OPEC meeting in Vienna kickstarts today: Here's what you can expect

Nigeria, S-Arabia, others disagree over oil supply

Nigeria, S-Arabia, others disagree over oil supply

Tehran is concerned that an increased supply of crude on the market would make it easier for the USA to pressure allies to support a ban of Iranian oil similar to the one imposed under the Obama administration.

"Globally, crude prices have gone beyond the threshold, which can be sustained by the world, particularly countries like India, which is a key driver of world economy", Mr. Pradhan said at an OPEC conference in Vienna.

Falih also said the real increase would be smaller than the nominal gain of 1 million bpd, meaning a compromise with Iran remained possible.

The kingdom's plan involves a complex calculation based on how much the group has cut production beyond the initial target of 1.8 million barrels a day set in 2016, said delegates, asking not be named discussing private meetings. However, because most countries can't increase production, that would probably translate to just 600,000 barrels coming back on to the market - an increase in global production of about 0.5 per cent.

Global benchmark Brent crude fell more than 2 per cent on Thursday ahead of a meeting of the Organization of the Petroleum Exporting Countries, where producers were expected to boost output to stabilize prices. The proposal has yet to win the backing of all OPEC members, and may meet resistance from more hawkish countries in the group including Venezuela and Algeria as well as Iran.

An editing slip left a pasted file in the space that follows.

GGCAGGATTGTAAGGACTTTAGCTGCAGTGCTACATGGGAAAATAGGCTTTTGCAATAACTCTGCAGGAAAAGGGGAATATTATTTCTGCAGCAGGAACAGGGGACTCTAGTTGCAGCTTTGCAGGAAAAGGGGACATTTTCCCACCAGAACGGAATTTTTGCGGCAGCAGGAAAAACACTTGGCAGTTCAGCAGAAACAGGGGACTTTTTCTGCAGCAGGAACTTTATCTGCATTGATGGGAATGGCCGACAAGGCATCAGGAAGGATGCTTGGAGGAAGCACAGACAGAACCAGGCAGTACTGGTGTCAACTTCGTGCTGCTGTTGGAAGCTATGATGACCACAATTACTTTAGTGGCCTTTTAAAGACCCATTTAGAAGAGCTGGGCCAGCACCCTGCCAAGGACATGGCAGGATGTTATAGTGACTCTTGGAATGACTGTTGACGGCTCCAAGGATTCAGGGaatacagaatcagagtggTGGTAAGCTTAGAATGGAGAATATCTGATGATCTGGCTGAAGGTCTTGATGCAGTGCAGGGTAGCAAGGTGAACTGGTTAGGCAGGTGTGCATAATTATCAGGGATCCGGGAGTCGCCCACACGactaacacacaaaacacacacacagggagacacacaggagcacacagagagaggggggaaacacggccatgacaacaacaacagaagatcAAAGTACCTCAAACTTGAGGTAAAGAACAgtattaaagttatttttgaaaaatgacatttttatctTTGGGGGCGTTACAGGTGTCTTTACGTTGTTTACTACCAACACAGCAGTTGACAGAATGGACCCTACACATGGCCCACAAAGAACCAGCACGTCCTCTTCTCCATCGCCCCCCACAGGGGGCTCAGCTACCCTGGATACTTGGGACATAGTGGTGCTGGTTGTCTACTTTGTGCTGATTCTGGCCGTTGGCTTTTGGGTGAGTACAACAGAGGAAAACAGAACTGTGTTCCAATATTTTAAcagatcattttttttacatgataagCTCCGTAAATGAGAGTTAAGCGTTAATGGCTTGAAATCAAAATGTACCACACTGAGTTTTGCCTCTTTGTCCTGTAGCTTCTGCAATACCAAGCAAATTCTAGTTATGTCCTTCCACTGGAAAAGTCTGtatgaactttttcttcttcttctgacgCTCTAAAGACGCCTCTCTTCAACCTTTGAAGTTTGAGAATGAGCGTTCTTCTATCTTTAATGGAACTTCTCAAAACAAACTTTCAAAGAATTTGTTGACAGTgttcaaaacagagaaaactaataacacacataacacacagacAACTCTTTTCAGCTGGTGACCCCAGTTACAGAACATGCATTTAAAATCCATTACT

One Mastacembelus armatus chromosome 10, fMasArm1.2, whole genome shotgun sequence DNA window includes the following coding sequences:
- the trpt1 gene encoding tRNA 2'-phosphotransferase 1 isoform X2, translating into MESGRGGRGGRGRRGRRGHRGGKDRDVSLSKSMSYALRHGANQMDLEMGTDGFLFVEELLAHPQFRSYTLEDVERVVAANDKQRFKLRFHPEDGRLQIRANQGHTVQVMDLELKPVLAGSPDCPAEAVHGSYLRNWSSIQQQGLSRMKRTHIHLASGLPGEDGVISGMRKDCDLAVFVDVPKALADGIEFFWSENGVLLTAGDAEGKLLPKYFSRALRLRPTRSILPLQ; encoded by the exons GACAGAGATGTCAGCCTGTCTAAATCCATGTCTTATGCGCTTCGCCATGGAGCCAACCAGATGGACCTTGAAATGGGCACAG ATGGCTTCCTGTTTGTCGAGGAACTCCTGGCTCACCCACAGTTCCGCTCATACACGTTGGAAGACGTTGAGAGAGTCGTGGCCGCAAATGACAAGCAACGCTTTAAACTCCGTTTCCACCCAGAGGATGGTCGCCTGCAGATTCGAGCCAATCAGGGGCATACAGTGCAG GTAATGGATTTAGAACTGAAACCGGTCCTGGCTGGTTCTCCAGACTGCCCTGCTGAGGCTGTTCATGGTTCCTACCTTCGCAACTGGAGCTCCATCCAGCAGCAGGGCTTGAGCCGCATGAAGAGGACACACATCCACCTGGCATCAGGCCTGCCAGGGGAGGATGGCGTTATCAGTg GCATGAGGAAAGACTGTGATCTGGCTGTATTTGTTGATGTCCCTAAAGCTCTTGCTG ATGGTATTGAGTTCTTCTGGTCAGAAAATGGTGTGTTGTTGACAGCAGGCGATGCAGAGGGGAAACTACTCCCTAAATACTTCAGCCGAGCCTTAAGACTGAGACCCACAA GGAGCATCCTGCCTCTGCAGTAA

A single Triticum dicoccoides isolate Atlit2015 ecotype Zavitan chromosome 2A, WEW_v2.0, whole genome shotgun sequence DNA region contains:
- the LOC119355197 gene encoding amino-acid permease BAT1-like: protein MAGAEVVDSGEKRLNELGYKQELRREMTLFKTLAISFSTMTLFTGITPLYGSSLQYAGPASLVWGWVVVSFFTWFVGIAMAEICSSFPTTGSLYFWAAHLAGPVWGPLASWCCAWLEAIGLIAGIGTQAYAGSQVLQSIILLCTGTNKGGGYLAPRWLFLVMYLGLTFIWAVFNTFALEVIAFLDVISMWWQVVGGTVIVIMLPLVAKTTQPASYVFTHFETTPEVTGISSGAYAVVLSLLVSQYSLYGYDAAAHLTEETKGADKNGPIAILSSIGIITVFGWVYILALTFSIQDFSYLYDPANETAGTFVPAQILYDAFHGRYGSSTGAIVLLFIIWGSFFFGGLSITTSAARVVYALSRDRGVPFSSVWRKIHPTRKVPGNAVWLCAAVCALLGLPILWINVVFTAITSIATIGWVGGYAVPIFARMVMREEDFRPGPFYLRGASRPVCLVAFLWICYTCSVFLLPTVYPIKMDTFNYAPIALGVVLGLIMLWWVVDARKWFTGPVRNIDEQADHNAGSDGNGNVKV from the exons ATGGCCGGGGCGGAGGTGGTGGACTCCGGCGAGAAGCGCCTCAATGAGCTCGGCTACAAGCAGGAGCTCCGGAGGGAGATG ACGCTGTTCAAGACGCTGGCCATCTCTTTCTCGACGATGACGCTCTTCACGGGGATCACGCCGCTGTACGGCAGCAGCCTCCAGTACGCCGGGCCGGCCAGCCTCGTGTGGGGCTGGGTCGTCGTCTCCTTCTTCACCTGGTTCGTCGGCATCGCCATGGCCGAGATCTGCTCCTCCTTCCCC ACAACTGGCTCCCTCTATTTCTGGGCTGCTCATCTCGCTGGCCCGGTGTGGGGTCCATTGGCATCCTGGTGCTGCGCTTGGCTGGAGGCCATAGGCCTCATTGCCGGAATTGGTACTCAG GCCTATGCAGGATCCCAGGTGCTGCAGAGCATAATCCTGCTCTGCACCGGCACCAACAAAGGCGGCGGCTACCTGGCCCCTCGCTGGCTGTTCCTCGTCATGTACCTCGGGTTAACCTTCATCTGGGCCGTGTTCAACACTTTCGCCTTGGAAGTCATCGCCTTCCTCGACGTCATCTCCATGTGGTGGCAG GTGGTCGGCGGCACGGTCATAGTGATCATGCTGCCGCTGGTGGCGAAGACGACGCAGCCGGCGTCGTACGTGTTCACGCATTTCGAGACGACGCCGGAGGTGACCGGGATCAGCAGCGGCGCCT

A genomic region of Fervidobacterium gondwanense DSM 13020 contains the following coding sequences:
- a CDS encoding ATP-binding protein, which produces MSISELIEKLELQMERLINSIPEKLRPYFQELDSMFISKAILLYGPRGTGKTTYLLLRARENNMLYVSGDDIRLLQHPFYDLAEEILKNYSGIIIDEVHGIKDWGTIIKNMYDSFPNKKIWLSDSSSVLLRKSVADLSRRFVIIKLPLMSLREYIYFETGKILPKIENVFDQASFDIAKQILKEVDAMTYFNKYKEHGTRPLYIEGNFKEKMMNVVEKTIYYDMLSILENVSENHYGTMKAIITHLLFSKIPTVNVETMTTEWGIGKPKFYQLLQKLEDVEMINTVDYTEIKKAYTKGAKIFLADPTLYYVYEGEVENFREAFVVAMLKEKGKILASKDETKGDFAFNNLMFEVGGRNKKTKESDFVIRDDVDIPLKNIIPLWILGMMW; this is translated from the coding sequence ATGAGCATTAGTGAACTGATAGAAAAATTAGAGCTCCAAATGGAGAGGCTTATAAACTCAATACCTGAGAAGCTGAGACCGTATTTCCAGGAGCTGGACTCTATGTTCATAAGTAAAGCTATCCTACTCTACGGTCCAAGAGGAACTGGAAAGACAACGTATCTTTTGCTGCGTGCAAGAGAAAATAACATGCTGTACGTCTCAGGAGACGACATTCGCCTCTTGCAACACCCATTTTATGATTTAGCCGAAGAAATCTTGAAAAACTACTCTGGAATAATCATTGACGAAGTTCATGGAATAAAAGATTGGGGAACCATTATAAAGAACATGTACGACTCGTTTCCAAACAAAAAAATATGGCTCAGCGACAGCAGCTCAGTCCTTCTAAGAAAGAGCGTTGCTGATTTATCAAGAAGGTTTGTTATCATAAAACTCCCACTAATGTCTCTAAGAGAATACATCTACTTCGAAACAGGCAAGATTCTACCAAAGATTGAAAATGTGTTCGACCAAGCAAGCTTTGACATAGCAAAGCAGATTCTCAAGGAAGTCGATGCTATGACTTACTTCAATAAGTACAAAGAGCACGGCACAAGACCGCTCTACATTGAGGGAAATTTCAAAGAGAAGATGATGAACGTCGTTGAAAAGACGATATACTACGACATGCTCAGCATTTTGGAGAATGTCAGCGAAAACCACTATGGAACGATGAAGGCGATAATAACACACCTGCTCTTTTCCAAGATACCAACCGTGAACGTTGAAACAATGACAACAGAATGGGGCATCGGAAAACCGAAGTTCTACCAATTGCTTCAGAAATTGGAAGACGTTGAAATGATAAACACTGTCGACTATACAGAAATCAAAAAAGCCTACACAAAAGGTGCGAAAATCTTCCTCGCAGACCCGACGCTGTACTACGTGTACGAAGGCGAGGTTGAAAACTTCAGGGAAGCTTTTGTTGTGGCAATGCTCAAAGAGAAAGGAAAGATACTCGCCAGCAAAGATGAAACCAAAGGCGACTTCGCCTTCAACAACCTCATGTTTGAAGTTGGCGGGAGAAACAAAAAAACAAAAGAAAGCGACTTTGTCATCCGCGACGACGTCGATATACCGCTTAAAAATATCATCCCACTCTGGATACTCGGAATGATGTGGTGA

"Iraq is trying very hard to narrow the gap between the two blocs".

"Essner is betting that the Vienna meeting will yield an agreement to boost production by 500,000 to 800,000 barrels a day, far below the 1.5 million barrel figure floated recently by Russia's oil minister, Alexander Novak".

It showed that many nations have been lobbying behind the scene to enable them have their ways due to strong pressure from major consuming nations, especially the United States and China that prefer increased supply and lower prices.

"While we are not in favour of prices as low as $30 per barrel, we also do not support the prevailing high price which dent our fiscal balance and undermine our development process", Mr. Pradhan added.

Falih has warned the world could face a supply deficit of up to 1.8 million bpd in the second half of 2018 and that OPEC's responsibility was to address consumers' worries. "One thing you can be assured of is: we will be responsive, we will release supplies to make sure there's no shortage".

-With assistance from Salma El Wardany, Annmarie Hordern, Manus Cranny, Elena Mazneva, Laura Hurst, Javier Blas, Grant Smith, Francois de Beaupuy and Golnar Motevalli. To contact the reporters on this story: Wael Mahdi in Kuwait at wmahdi@bloomberg.net; Grant Smith in London at gsmith52@bloomberg.net; Javier Blas in Vienna at jblas3@bloomberg.net. All comments are subject to editorial review.

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